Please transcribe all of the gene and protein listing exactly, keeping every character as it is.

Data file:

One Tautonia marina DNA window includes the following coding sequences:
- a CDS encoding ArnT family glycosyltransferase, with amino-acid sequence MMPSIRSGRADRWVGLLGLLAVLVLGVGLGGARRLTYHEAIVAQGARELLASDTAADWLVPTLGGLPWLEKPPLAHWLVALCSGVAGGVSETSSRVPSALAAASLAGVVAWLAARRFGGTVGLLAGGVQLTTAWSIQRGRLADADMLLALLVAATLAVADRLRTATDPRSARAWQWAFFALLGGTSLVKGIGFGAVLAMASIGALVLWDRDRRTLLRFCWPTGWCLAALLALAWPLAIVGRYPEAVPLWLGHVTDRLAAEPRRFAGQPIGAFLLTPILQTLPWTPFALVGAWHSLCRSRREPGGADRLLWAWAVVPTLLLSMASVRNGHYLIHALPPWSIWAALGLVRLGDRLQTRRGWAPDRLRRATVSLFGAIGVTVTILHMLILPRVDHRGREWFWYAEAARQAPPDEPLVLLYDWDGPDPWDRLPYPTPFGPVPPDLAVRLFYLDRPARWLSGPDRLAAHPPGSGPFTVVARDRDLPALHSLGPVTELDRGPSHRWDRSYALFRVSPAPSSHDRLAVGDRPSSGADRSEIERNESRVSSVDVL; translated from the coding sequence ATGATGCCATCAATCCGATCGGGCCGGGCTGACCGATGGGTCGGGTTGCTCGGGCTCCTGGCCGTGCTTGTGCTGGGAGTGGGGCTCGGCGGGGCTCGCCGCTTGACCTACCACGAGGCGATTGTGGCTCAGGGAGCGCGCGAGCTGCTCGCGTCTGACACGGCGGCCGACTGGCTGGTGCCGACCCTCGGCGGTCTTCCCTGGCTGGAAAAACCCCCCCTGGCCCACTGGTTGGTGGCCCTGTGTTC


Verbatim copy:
One Tautonia marina DNA window includes the following coding sequences:
- a CDS encoding ArnT family glycosyltransferase, with amino-acid sequence MMPSIRSGRADRWVGLLGLLAVLVLGVGLGGARRLTYHEAIVAQGARELLASDTAADWLVPTLGGLPWLEKPPLAHWLVALCSGVAGGVSETSSRVPSALAAASLAGVVAWLAARRFGGTVGLLAGGVQLTTAWSIQRGRLADADMLLALLVAATLAVADRLRTATDPRSARAWQWAFFALLGGTSLVKGIGFGAVLAMASIGALVLWDRDRRTLLRFCWPTGWCLAALLALAWPLAIVGRYPEAVPLWLGHVTDRLAAEPRRFAGQPIGAFLLTPILQTLPWTPFALVGAWHSLCRSRREPGGADRLLWAWAVVPTLLLSMASVRNGHYLIHALPPWSIWAALGLVRLGDRLQTRRGWAPDRLRRATVSLFGAIGVTVTILHMLILPRVDHRGREWFWYAEAARQAPPDEPLVLLYDWDGPDPWDRLPYPTPFGPVPPDLAVRLFYLDRPARWLSGPDRLAAHPPGSGPFTVVARDRDLPALHSLGPVTELDRGPSHRWDRSYALFRVSPAPSSHDRLAVGDRPSSGADRSEIERNESRVSSVDVL; translated from the coding sequence ATGATGCCATCAATCCGATCGGGCCGGGCTGACCGATGGGTCGGGTTGCTCGGGCTCCTGGCCGTGCTTGTGCTGGGAGTGGGGCTCGGCGGGGCTCGCCGCTTGACCTACCACGAGGCGATTGTGGCTCAGGGAGCGCGCGAGCTGCTCGCGTCTGACACGGCGGCCGACTGGCTGGTGCCGACCCTCGGCGGTCTTCCCTGGCTGGAAAAACCCCCCCTGGCCCACTGGTTGGTGGCCCTGTGTTC